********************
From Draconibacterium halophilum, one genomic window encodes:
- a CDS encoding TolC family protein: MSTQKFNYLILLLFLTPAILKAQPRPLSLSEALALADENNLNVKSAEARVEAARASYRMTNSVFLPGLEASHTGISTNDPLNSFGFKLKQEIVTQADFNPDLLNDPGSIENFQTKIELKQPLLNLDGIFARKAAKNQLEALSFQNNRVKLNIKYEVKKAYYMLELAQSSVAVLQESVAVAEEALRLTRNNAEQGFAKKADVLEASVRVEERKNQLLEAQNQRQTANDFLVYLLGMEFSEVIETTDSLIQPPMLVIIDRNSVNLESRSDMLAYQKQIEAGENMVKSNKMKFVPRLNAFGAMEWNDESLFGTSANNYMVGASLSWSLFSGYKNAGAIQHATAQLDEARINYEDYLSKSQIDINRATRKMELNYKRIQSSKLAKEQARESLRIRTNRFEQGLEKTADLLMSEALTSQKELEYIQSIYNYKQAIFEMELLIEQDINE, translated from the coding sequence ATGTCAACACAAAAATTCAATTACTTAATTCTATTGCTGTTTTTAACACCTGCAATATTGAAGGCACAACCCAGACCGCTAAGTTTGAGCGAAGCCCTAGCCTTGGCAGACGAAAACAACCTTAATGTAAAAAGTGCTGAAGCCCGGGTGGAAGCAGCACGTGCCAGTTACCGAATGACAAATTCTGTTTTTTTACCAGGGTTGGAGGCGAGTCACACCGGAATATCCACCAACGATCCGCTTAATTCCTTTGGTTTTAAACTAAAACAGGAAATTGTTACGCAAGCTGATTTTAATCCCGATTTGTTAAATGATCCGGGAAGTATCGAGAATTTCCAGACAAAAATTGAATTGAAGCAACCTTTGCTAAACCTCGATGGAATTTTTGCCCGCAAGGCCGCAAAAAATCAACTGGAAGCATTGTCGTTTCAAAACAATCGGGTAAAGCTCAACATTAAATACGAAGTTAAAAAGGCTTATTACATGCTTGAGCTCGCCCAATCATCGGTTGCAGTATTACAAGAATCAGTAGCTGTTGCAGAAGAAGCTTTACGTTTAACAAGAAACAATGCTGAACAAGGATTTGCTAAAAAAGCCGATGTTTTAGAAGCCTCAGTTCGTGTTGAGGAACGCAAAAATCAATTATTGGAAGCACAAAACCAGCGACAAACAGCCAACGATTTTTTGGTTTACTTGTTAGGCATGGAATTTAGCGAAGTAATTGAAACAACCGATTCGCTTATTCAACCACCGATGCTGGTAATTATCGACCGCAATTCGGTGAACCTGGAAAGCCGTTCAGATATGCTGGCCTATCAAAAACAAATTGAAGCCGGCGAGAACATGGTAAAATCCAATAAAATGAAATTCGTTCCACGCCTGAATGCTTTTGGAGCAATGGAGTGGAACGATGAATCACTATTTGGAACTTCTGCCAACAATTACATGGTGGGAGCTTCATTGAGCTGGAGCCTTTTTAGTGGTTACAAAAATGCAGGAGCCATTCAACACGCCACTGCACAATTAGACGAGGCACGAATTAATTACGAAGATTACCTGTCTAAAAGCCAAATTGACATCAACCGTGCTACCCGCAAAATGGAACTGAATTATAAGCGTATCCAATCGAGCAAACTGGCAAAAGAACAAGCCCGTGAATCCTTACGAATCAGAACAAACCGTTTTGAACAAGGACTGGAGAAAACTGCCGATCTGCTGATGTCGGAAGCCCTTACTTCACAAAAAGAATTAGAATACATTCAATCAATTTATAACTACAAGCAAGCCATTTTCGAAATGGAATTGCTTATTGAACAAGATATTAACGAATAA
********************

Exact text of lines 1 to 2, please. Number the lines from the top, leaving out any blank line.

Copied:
From Draconibacterium halophilum, one genomic window encodes:
- a CDS encoding TolC family protein: MSTQKFNYLILLLFLTPAILKAQPRPLSLSEALALADENNLNVKSAEARVEAARASYRMTNSVFLPGLEASHTGISTNDPLNSFGFKLKQEIVTQADFNPDLLNDPGSIENFQTKIELKQPLLNLDGIFARKAAKNQLEALSFQNNRVKLNIKYEVKKAYYMLELAQSSVAVLQESVAVAEEALRLTRNNAEQGFAKKADVLEASVRVEERKNQLLEAQNQRQTANDFLVYLLGMEFSEVIETTDSLIQPPMLVIIDRNSVNLESRSDMLAYQKQIEAGENMVKSNKMKFVPRLNAFGAMEWNDESLFGTSANNYMVGASLSWSLFSGYKNAGAIQHATAQLDEARINYEDYLSKSQIDINRATRKMELNYKRIQSSKLAKEQARESLRIRTNRFEQGLEKTADLLMSEALTSQKELEYIQSIYNYKQAIFEMELLIEQDINE, translated from the coding sequence ATGTCAACACAAAAATTCAATTACTTAATTCTATTGCTGTTTTTAACACCTGCAATATTGAAGGCACAACCCAGACCGCTAAGTTTGAGCGAAGCCCTAGCCTTGGCAGACGAAAACAACCTTAATGTAAAAAGTGCTGAAGCCCGGGTGGAAGCAGCACGTGCCAGTTACCGAATGACAAATTCTGTTTTTTTACCAGGGTTGGAGGCGAGTCACACCGGAATATCCACCAACGATCCGCTTAATTCCTTTGGTTTTAAACTAAAACAGGAAATTGTTACGCAAGCTGATTTTAATCCCGATTTGTTAAATGATCCGGGAAGTATCGAGAATTTCCAGACAAAAATTGAATTGAAGCAACCTTTGCTAAACCTCGATGGAATTTTTGCCCGCAAGGCCGCAAAAAATCAACTGGAAGCATTGTCGTTTCAAAACAATCGGGTAAAGCTCAACATTAAATACGAAGTTAAAAAGGCTTATTACATGCTTGAGCTCGCCCAATCATCGGTTGCAGTATTACAAGAATCAGTAGCTGTTGCAGAAGAAGCTTTACGTTTAACAAGAAACAATGCTGAACAAGGATTTGCTAAAAAAGCCGATGTTTTAGAAGCCTCAGTTCGTGTTGAGGAACGCAAAAATCAATTATTGGAAGCACAAAACCAGCGACAAACAGCCAACGATTTTTTGGTTTACTTGTTAGGCATGGAATTTAGCGAAGTAATTGAAACAACCGATTCGCTTATTCAACCACCGATGCTGGTAATTATCGACCGCAATTCGGTGAACCTGGAAAGCCGTTCAGATATGCTGGCCTATCAAAAACAAATTGAAGCCGGCGAGAACATGGTAAAATCCAATAAAATGAAATTCGTTCCACGCCTGAATGCTTTTGGAGCAATGGAGTGGAACGATGAATCACTATTTGGAACTTCTGCCAACAATTACATGGTGGGAGCTTCATTGAGCTGGAGCCTTTTTAGTGGTTACAAAAATGCAGGAGCCATTCAACACGCCACTGCACAATTAGACGAGGCACGAATTAATTACGAAGATTACCTGTCTAAAAGCCAAATTGACATCAACCGTGCTACCCGCAAAATGGAACTGAATTATAAGCGTATCCAATCGAGCAAACTGGCAAAAGAACAAGCCCGTGAATCCTTACGAATCAGAACAAACCGTTTTGAACAAGGACTGGAGAAAACTGCCGATCTGCTGATGTCGGAAGCCCTTACTTCACAAAAAGAATTAGAATACATTCAATCAATTTATAACTACAAGCAAGCCATTTTCGAAATGGAATTGCTTATTGAACAAGATATTAACGAATAA